In November 2021, Stor-a-File, a document management company, announced that data it held electronically for 13 organisations, had been hacked by cyber-criminals in August 2021. After Stor-a-File refused to pay a ransom, the cyber-criminals have posted some of this stolen information on the dark web, a part of the internet used by criminals that is accessible with specialist software.
While the identify of all 13 organisations is not known, our investigations have so far confirmed that Stor-a-File customers affected by the data breach include:
- The Lister Fertility Clinic;
- Marie Stopes;
- The British Pregnancy Advisory Service;
- The Portland Hospital;
- Framework Housing Association.
It is also thought that the data breach affected the Nuffield Health Leicester Hospital and a small number of NHS Trusts and that the stolen files include the names of British military personnel in Kuwait and people who work in military intelligence.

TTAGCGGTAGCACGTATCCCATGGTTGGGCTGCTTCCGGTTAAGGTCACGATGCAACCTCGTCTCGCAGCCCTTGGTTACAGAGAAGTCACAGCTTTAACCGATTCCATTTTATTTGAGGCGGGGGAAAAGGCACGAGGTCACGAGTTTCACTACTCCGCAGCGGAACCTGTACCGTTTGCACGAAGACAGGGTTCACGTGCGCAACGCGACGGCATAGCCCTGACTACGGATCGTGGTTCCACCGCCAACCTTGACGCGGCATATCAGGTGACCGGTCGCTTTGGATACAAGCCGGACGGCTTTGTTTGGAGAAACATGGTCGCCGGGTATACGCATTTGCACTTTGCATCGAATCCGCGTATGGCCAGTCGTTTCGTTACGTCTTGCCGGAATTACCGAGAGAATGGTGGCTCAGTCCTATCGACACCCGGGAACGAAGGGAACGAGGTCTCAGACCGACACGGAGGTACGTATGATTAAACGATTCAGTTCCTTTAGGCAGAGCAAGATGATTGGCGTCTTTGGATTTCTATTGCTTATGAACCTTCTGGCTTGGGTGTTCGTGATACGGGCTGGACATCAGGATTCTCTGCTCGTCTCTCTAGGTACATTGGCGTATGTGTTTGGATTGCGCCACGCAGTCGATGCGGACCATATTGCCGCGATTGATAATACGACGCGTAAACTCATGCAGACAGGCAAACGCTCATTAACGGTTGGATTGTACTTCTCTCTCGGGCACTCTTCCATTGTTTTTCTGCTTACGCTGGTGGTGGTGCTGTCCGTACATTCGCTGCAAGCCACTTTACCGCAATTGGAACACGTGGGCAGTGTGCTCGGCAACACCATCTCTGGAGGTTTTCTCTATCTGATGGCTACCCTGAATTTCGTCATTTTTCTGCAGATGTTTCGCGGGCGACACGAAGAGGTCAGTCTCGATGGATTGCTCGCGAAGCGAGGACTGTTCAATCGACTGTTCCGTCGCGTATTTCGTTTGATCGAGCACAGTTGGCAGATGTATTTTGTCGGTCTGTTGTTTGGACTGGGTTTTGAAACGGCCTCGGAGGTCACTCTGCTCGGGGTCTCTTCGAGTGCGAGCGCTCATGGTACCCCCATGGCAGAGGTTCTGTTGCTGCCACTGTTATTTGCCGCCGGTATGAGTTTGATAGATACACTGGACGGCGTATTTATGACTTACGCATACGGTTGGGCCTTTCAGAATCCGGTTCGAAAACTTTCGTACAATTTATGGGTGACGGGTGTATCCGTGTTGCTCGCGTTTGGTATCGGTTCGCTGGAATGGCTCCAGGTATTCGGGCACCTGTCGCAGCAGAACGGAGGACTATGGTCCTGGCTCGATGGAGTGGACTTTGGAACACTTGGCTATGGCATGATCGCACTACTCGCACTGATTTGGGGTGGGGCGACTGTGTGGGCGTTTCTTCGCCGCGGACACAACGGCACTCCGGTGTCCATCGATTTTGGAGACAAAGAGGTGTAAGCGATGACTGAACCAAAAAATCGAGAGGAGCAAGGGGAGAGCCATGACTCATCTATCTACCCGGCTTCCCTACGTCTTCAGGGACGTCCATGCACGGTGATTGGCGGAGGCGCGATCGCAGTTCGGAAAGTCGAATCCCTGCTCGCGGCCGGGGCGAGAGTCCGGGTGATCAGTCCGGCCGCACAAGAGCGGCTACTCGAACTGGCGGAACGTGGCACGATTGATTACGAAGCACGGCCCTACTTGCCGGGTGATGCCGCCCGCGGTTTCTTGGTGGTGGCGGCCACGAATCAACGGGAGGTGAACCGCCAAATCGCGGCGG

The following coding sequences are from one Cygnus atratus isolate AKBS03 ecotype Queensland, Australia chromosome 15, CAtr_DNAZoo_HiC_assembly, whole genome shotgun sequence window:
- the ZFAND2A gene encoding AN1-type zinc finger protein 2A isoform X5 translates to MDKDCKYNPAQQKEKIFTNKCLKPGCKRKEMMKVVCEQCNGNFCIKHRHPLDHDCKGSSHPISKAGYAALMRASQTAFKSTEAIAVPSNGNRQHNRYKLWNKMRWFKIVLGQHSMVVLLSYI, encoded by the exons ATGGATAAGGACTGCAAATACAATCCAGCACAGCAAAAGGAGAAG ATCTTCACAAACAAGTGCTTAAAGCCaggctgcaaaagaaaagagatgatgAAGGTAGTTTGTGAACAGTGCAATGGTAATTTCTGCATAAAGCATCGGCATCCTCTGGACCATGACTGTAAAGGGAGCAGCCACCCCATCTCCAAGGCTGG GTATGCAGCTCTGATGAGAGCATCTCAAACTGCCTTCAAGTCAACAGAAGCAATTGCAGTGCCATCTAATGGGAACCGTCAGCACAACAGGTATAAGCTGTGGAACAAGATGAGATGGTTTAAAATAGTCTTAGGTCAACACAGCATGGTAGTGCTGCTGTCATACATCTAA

Those affected by the data breach are likely to have claims for compensation under the General Data Protection Regulation for failing to keep their personal data safe. Given the very sensitive nature of the data, these claims are likely to be substantial.
Why use Leigh Day
Our team has more than 20 years' experience advising on data protection and privacy matters and are recognised as being experts in this field
We have secured compensation in cases where clients' personal, medical and financial information was wrongly accessed.
We have settled cases against a range of companies, the Government, the police, local authorities and the NHS.
Data breach by Stor-a-File affecting Lister Fertility Clinic, Marie Stopes and British Pregnancy Advisory Service
Leading data breach lawyers say that this month’s announcement by Stor-a-File, the document management firm, that data it held electronically for 13 organisations, had been hacked is likely to lead to substantial claims for compensation by those affected.